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Karen Dottino

“Still Me” After Cancer

Holy Name Cancer Patient stories - Karen Dottino

Just as every cancer diagnosis is unique, so too, is the emotional response it triggers. For Karen Toy-Dottino, she feared her treatment and disease would make her unable to work and in turn, she might lose herself. She had been a high school teacher for so long, it isn’t just what she does. It's who she is.

These thoughts swirled through her mind as she woke from her colonoscopy to hear that a small growth had been found. She was shocked – she had no symptoms and had gone for the routine screening because she turned 50. She had colon cancer.

“At first I got really panicky but then I settled down when I saw how these amazing specialists had everything under control,” Karen said. She soon met with Dr. Christine Seo, a colon/rectal surgeon at Holy Name Medical Center.

“Dr. Seo was on it and she knew exactly what to do,” Karen said. “She’s so professional and dedicatedand I felt very comfortable in her care. I felt like I was pointed in the right direction with her.”

Dr. Seo’s plan for Karen’s treatment included radiation with oral chemotherapy, and then surgery. Karen was deeply concerned her treatment would interfere with her job as a high school teacher. She didn’t want to give up days of work and worried about the treatment schedule.

“I know it may sound crazy but I identify very strongly with my job – it’s who I am,” Karen said. “The fear of losing that was horrible.”

Dr. Peter Wu, a radiation oncologist at Holy Name, took time to explain to Karen how they could work her 5-day-a-week, 6-week radiation sessions around her schedule.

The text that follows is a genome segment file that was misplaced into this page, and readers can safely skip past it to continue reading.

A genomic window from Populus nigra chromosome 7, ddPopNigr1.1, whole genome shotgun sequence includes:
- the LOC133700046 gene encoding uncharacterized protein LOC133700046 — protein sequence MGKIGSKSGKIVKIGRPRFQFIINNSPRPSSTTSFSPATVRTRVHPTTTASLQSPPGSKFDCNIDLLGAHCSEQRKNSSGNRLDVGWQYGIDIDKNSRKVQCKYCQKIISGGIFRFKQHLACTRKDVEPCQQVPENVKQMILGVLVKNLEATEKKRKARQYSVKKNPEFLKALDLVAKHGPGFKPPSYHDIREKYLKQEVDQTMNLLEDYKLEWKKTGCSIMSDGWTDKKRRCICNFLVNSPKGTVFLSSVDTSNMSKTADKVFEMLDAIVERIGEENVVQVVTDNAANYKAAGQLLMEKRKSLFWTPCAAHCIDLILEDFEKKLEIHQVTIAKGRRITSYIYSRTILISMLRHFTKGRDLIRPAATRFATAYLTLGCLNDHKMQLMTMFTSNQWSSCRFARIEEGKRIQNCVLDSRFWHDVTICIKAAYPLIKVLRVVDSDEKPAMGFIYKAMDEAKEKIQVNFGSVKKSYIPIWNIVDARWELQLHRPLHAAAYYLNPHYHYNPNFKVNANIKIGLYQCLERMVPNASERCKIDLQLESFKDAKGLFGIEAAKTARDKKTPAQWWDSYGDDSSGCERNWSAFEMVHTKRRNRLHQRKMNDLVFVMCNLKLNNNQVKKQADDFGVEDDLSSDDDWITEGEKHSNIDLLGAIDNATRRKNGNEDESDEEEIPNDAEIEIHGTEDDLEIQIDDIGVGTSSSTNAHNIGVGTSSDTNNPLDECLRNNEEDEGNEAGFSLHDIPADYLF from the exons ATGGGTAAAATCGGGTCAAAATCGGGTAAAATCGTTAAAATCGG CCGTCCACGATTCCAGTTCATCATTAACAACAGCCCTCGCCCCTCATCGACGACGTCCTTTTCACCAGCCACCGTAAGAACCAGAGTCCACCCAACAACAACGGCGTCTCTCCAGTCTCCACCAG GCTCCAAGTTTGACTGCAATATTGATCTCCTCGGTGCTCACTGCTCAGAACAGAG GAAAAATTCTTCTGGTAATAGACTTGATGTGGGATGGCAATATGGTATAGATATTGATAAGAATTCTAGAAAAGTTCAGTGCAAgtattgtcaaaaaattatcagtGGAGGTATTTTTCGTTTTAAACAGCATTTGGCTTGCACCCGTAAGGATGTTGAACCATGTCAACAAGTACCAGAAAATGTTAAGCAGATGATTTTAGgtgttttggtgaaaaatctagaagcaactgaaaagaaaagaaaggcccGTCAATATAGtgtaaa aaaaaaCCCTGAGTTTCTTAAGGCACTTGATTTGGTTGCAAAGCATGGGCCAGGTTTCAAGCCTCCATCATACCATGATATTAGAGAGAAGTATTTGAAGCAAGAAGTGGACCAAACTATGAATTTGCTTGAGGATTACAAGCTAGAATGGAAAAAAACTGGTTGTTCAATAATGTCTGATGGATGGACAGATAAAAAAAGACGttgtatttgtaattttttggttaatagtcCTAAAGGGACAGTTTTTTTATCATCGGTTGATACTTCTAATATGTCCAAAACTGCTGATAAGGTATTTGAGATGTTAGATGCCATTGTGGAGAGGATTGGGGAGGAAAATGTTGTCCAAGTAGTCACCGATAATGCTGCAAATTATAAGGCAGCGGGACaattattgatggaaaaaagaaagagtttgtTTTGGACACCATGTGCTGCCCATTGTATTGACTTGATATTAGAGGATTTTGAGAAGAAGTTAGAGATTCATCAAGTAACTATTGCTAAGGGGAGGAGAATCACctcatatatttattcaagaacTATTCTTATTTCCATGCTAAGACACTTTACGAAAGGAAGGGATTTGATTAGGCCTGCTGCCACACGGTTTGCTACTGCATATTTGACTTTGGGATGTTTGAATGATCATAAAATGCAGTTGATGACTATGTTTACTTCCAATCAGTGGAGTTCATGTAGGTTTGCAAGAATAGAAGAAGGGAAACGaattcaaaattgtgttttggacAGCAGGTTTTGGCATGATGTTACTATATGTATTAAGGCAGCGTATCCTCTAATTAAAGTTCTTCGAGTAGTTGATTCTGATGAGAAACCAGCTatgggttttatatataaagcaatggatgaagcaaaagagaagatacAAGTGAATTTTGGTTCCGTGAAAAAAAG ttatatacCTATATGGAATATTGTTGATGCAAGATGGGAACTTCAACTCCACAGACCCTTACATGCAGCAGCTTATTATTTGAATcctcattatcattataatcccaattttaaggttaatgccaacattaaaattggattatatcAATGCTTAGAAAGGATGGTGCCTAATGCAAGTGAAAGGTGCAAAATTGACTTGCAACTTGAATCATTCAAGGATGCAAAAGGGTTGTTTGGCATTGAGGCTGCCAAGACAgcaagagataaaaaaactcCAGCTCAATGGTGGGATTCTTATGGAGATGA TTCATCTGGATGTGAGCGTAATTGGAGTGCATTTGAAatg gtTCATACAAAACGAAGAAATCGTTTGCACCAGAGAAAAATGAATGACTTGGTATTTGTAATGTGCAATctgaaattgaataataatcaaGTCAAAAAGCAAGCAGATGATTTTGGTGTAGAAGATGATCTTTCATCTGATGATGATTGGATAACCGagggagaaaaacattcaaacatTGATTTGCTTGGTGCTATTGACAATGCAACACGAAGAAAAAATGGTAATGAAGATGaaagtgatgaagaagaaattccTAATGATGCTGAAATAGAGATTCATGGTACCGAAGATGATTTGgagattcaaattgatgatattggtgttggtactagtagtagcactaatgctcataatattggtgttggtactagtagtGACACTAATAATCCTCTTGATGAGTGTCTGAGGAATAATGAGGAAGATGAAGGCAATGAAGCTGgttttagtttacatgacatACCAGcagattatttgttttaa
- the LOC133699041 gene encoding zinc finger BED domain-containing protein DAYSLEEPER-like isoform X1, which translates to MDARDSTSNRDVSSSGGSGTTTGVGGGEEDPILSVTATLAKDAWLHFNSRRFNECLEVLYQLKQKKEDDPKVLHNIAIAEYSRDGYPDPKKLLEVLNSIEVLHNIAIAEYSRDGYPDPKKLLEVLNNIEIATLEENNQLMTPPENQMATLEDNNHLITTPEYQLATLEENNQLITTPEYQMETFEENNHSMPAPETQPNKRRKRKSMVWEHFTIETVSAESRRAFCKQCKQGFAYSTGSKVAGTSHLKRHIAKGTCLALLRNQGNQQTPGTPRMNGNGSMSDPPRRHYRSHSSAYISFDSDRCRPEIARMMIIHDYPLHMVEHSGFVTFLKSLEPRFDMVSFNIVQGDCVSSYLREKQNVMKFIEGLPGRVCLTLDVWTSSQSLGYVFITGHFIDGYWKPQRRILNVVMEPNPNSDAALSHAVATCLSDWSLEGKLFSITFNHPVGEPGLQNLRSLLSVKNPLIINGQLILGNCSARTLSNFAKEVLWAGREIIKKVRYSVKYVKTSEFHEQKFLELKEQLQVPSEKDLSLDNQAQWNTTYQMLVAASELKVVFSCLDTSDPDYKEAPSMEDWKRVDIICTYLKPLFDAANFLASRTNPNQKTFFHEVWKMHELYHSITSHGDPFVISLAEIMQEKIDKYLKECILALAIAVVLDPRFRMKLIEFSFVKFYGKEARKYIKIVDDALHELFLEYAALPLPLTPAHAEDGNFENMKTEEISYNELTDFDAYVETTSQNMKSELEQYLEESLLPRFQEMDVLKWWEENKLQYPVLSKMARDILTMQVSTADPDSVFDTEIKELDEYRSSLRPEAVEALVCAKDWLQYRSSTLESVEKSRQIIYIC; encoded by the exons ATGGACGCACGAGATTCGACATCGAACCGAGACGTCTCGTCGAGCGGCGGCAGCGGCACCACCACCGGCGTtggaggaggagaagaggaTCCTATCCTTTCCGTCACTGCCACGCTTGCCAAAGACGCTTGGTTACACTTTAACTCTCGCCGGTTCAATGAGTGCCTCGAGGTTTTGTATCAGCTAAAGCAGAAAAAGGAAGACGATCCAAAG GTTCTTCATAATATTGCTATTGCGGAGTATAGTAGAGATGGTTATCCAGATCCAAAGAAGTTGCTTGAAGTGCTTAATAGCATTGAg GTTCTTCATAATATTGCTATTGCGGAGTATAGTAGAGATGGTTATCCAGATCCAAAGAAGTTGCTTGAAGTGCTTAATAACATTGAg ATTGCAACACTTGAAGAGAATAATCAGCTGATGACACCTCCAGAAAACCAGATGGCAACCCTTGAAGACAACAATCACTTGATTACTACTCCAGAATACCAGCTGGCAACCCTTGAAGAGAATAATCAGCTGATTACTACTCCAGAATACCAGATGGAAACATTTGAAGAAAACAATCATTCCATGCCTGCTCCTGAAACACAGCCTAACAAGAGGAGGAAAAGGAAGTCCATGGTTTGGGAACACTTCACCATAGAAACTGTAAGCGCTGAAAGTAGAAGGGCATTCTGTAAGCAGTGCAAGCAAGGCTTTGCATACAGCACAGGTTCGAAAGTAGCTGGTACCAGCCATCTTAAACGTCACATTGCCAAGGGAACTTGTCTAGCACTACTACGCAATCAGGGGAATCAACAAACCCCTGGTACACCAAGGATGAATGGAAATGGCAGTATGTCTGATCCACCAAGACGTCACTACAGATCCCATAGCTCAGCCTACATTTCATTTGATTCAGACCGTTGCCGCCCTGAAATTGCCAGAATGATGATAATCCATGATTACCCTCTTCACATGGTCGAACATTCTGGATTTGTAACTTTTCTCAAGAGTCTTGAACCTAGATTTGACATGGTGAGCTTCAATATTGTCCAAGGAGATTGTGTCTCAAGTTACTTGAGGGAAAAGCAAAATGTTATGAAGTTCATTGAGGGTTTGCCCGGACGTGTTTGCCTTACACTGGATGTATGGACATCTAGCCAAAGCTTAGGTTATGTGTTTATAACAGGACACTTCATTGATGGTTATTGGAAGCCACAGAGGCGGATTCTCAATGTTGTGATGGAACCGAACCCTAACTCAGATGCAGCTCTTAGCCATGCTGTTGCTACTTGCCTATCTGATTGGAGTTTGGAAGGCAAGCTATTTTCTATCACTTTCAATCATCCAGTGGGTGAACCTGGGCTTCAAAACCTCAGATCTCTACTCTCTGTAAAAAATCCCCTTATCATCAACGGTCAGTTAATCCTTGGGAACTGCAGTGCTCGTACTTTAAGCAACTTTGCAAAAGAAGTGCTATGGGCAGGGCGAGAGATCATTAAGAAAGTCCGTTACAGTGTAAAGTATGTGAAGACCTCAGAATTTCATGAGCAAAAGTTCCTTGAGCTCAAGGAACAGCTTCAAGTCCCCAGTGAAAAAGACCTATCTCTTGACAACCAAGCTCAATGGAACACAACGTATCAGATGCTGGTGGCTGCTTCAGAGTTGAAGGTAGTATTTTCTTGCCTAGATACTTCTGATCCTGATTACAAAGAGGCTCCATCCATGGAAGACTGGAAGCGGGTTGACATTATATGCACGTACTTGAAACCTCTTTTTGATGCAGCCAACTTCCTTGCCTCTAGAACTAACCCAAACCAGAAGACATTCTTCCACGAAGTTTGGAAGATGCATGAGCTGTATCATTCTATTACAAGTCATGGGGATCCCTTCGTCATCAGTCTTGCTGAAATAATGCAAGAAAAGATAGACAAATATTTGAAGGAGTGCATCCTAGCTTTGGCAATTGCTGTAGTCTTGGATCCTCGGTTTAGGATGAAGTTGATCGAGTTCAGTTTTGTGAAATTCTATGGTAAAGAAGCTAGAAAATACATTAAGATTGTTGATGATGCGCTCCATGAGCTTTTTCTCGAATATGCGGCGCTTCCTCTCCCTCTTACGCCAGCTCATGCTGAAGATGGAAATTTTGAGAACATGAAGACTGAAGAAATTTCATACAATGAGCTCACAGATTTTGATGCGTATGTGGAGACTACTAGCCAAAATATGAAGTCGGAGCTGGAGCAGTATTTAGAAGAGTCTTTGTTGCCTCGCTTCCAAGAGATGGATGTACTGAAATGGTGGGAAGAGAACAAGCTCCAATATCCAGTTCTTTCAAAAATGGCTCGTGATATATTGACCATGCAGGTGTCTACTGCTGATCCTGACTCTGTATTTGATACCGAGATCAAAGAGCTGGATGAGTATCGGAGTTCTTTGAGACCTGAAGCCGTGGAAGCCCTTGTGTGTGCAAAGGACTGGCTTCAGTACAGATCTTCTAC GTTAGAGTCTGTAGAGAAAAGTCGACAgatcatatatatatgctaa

“I was really upset when I started talking to Dr. Wu,” Karen said. “He handed me a tissue and we went through the schedule. And that was it. It was the last time I got upset. Both Dr. Seo and Dr. Wu prepared me for what could happen but I felt strong because they were so positive. They made me feel like I could handle this and keep going.”

Karen tolerated her radiation and chemotherapy treatments well. She had a bit of nausea but Dr. Wu prescribed some medication, which kept it under control. She was mildly fatigued and didn’t miss any work while receiving radiation.

In addition, her treatment worked better than expected. At the end of her radiation sessions, the tumor was almost undetectable and Dr. Seo was able to perform a same-day surgery.

During this time, the COVID-19 pandemic had hit. Yet Karen had no reservations about going into the hospital for her procedure. She said seeing the temperature checks, masks and social distancing guidelines in place reassured her that she would be safe.

“Everything was like a well-oiled machine at Holy Name,” Karen said. “And what was probably the best part of my whole experience is how often staff members asked how I was doing with everything else in my life. They weren’t just concerned about my cancer but about me as a person. None of my friends who have had cancer talk about that type of care and diligence in other hospitals.”

Today, Karen is still teaching and eagerly looking forward to classes being back in-person full time. She has recovered fully and said she is so thankful to everyone at Holy Name who was involved in her care.

“I didn’t have to stop being me,” Karen said. “The doctors, nurses and staff members made me feel that once I got to the end of treatment, everything would be ok. And it is. I’m so relieved – and grateful.”

Learn more about Colon Cancer treatment at Holy Name